Five new year financial resolutions you need to make
With the cost-of-living crisis continuing and with greater economic uncertainty, many people are concerned about the implications on their personal finances.
With 2023 just around the corner it is worth taking the time to take stock and lay down a few financial resolutions that may help protect and grow your finances. Regardless of your situation a new year brings a new start, where we can cultivate good habits and stay on top of our finances.
Emma Watson, Head of Financial Planning at Rathbones Group Plc, shares her five tips for conducting a financial health check for 2023. If you are making any new years resolutions, these should definitely be on your list.
1) Set clear financial goals
A good place to start is to work out what your financial goals are, both for the short and long term (beyond ten years). Take some time to think – and discuss this with the people who are important to you – what you want your money to do for you and your loved ones.
Setting clear goals should help you make the most of your money and establish good financial habits. It’s also important to review your goals on a regular basis to check that you’re on track to meet them and adjust them as necessary.
2) Keep a budget
Budgeting goes hand-in-hand with setting and working towards your financial goals, which may sound obvious, but a budget makes it easier to understand where your money is going. It can help you identify whether you can reduce or eliminate unnecessary expenses, prioritise your spending and re-evaluate your level of savings, and always try to live within your means.
Budgeting should help you feel more in control of your finances and help you prepare for any unexpected bills, events or emergencies.
Good budgeting should include:
- Calculating your expenses, particularly in terms of essential (mortgage/rent, food, household bills, etc) and discretionary spending (eating out, streaming services, gym membership, etc).
- Keeping your essential money and discretionary spending funds in separate bank accounts or pots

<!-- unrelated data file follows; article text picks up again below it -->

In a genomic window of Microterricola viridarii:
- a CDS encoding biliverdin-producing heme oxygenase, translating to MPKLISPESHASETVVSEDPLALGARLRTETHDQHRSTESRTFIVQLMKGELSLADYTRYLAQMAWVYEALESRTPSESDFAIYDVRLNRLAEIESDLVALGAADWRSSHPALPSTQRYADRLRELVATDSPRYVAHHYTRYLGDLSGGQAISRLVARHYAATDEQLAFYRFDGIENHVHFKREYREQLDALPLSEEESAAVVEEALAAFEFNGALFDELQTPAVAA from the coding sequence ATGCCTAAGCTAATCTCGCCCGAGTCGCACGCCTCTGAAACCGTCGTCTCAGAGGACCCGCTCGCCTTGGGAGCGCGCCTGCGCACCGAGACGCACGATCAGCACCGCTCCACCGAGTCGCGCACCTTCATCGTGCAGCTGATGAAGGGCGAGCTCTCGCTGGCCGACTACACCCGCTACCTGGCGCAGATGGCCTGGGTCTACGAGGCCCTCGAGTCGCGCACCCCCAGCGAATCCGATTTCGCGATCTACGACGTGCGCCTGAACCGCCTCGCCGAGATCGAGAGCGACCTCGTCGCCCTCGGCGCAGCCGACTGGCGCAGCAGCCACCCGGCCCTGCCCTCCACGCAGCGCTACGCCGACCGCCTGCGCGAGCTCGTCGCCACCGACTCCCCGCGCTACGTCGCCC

- Setting up direct debits for essential bills to go out on, or close to, pay day.
- Reviewing and managing your subscriptions. Many subscriptions auto-renew, so you may be paying for services you barely use or perhaps have even forgotten about.
- Paying off debts as quickly as possible, particularly those with high interest rates.
- Keeping tabs on your income and expenditure by checking your bank statements on a regular basis
- Setting aside an emergency fund for unexpected expenses.
- Making regular contributions to your savings, investments and pension.
3) Build a safety net
The current economic situation and unexpected rise in fuel bills highlight the importance of building a financial safety net. It’s often recommended that individuals have between three to six months’ worth of their regular expenses saved in a ‘rainy day’ accessible savings account as a protection for unforeseen emergencies.
While it’s not possible for everyone to save this much, trying to save a little here and there can build up to a bigger pot over time.
4) Check your bank statements
A good way to keep tabs on your expenses is to keep track of your purchases. With online banking, and many banking apps now categorising spending, it’s even easier to identify non-essential spending and cut back.
It’s also worth keeping in your mind an estimate of your current account balance before checking, many of us underestimate how much we spend!
5) Consider investing
Interest rates on cash are starting to edge up, and with the current high levels of inflation it might be time to review the interest rates being offered on your cash deposits. For those that have built up reserves, it may be worth considering placing some of this cash in longer term investments, as doing so could potentially help your savings to keep pace with inflation.
Before you start investing, establish how much you need to keep in cash for shorter term priorities. Effective planning and budgeting can help with this, providing a much clearer picture of your personal finances and money you could afford to invest.
As a general rule of thumb, any money you invest should remain in place for a minimum of five years, but it could be longer – as you would not want to have to withdraw your investments in a market downturn.
As part of this, ensure you are also putting money into your pension, the earlier you can begin saving for retirement, the better prepared you will be. Seeking guidance from an adviser will help you to ascertain what your investment strategy should be by considering factors such as your financial goals and attitude to risk.
Photo by MChe Lee